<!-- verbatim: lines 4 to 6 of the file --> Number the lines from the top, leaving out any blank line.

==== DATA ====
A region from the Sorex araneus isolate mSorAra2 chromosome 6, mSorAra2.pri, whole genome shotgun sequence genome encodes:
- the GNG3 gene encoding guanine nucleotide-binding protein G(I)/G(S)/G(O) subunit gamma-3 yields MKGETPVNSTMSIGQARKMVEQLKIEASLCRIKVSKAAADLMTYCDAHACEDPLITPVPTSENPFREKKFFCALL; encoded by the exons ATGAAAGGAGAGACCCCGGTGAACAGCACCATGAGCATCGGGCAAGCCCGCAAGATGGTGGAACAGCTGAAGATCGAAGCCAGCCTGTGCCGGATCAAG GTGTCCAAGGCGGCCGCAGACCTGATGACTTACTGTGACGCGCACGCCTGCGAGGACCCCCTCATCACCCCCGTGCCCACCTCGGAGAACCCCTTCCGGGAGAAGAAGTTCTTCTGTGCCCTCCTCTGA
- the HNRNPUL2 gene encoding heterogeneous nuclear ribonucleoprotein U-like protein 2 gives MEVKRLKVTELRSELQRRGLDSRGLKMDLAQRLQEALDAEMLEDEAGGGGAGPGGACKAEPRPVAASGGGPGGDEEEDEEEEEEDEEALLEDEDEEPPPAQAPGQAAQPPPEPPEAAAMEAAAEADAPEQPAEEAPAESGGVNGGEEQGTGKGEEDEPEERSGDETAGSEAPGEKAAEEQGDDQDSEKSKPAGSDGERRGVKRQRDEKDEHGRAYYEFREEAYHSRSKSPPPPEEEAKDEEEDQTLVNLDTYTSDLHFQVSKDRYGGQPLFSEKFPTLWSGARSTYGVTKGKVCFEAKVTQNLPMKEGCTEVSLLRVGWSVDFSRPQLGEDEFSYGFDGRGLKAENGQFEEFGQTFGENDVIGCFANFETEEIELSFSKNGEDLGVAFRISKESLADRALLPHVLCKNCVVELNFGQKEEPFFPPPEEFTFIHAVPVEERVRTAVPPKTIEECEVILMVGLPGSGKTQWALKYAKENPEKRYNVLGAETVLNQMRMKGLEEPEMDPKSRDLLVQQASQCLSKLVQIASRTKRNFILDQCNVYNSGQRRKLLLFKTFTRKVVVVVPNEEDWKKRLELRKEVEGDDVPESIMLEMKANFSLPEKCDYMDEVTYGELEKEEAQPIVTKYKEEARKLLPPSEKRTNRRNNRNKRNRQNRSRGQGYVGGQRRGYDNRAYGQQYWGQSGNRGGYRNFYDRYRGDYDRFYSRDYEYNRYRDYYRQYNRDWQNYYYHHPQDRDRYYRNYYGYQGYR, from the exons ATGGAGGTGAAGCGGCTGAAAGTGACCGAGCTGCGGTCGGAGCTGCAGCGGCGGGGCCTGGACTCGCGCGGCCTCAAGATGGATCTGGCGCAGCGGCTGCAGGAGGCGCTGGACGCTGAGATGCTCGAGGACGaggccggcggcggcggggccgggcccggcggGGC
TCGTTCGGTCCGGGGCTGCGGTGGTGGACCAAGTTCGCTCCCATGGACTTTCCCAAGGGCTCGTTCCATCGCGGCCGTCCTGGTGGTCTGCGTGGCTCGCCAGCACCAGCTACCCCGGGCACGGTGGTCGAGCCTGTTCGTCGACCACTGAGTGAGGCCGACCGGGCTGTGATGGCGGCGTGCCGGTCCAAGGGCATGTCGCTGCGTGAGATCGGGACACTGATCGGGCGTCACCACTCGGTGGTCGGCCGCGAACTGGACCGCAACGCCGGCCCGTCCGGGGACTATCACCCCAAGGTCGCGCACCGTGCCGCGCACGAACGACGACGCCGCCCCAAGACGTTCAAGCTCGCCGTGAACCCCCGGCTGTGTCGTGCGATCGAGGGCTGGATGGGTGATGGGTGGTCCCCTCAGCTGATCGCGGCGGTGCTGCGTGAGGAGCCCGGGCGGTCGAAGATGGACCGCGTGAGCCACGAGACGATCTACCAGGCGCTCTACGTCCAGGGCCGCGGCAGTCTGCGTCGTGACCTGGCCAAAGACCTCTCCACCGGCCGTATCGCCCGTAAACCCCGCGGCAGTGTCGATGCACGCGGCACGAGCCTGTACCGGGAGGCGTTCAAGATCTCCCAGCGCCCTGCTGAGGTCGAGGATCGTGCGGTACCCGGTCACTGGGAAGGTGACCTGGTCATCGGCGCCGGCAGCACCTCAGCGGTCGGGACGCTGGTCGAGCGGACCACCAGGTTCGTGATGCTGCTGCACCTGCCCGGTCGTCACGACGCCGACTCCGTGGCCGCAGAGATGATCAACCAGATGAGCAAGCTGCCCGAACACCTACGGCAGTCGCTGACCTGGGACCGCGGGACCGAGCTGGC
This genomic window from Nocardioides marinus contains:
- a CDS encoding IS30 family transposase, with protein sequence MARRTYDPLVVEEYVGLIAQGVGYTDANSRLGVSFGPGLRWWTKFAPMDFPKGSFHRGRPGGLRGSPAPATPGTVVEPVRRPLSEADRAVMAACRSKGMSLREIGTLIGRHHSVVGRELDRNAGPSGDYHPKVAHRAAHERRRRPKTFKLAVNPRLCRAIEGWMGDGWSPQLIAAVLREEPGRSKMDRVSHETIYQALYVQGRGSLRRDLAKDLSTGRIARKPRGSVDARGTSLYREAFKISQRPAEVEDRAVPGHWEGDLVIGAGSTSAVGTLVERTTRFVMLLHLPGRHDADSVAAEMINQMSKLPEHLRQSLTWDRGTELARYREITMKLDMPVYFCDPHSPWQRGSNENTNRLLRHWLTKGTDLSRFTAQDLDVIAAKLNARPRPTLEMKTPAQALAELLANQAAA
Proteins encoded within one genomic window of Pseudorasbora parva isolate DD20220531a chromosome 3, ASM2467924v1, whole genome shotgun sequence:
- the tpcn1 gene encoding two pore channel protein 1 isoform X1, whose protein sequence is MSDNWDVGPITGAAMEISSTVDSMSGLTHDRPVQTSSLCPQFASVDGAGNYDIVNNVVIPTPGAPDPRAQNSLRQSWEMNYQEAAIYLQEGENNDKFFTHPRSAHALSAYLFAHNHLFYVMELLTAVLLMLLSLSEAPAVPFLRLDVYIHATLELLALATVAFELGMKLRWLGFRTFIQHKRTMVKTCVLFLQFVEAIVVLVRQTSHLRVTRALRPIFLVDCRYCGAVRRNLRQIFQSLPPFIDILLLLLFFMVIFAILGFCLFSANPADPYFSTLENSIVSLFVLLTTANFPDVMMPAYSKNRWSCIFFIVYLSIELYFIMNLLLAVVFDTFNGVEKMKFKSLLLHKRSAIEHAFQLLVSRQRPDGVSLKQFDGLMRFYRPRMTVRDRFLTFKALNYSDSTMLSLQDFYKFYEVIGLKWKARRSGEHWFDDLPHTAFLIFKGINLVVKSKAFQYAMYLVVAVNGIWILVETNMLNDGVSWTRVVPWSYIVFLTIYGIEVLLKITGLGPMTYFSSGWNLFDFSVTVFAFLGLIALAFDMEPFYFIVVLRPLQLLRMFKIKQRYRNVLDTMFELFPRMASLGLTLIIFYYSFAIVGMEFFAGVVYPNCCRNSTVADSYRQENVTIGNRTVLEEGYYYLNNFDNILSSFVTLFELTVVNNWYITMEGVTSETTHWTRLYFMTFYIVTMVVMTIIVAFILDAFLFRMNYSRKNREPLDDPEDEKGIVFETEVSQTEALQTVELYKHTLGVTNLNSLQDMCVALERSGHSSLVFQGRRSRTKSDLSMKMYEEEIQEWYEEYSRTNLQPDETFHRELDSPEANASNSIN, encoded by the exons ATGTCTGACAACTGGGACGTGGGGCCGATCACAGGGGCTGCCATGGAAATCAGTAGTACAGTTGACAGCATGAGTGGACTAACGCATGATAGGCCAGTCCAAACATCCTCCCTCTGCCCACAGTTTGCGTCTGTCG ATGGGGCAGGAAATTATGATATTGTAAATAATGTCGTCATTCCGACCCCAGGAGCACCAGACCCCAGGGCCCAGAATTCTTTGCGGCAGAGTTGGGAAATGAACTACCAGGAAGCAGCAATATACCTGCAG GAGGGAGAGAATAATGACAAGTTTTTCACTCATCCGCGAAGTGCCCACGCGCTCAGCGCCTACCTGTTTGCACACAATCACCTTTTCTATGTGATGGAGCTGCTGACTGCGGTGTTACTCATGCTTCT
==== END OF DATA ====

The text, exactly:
TCGTTCGGTCCGGGGCTGCGGTGGTGGACCAAGTTCGCTCCCATGGACTTTCCCAAGGGCTCGTTCCATCGCGGCCGTCCTGGTGGTCTGCGTGGCTCGCCAGCACCAGCTACCCCGGGCACGGTGGTCGAGCCTGTTCGTCGACCACTGAGTGAGGCCGACCGGGCTGTGATGGCGGCGTGCCGGTCCAAGGGCATGTCGCTGCGTGAGATCGGGACACTGATCGGGCGTCACCACTCGGTGGTCGGCCGCGAACTGGACCGCAACGCCGGCCCGTCCGGGGACTATCACCCCAAGGTCGCGCACCGTGCCGCGCACGAACGACGACGCCGCCCCAAGACGTTCAAGCTCGCCGTGAACCCCCGGCTGTGTCGTGCGATCGAGGGCTGGATGGGTGATGGGTGGTCCCCTCAGCTGATCGCGGCGGTGCTGCGTGAGGAGCCCGGGCGGTCGAAGATGGACCGCGTGAGCCACGAGACGATCTACCAGGCGCTCTACGTCCAGGGCCGCGGCAGTCTGCGTCGTGACCTGGCCAAAGACCTCTCCACCGGCCGTATCGCCCGTAAACCCCGCGGCAGTGTCGATGCACGCGGCACGAGCCTGTACCGGGAGGCGTTCAAGATCTCCCAGCGCCCTGCTGAGGTCGAGGATCGTGCGGTACCCGGTCACTGGGAAGGTGACCTGGTCATCGGCGCCGGCAGCACCTCAGCGGTCGGGACGCTGGTCGAGCGGACCACCAGGTTCGTGATGCTGCTGCACCTGCCCGGTCGTCACGACGCCGACTCCGTGGCCGCAGAGATGATCAACCAGATGAGCAAGCTGCCCGAACACCTACGGCAGTCGCTGACCTGGGACCGCGGGACCGAGCTGGC
This genomic window from Nocardioides marinus contains:
- a CDS encoding IS30 family transposase, with protein sequence MARRTYDPLVVEEYVGLIAQGVGYTDANSRLGVSFGPGLRWWTKFAPMDFPKGSFHRGRPGGLRGSPAPATPGTVVEPVRRPLSEADRAVMAACRSKGMSLREIGTLIGRHHSVVGRELDRNAGPSGDYHPKVAHRAAHERRRRPKTFKLAVNPRLCRAIEGWMGDGWSPQLIAAVLREEPGRSKMDRVSHETIYQALYVQGRGSLRRDLAKDLSTGRIARKPRGSVDARGTSLYREAFKISQRPAEVEDRAVPGHWEGDLVIGAGSTSAVGTLVERTTRFVMLLHLPGRHDADSVAAEMINQMSKLPEHLRQSLTWDRGTELARYREITMKLDMPVYFCDPHSPWQRGSNENTNRLLRHWLTKGTDLSRFTAQDLDVIAAKLNARPRPTLEMKTPAQALAELLANQAAA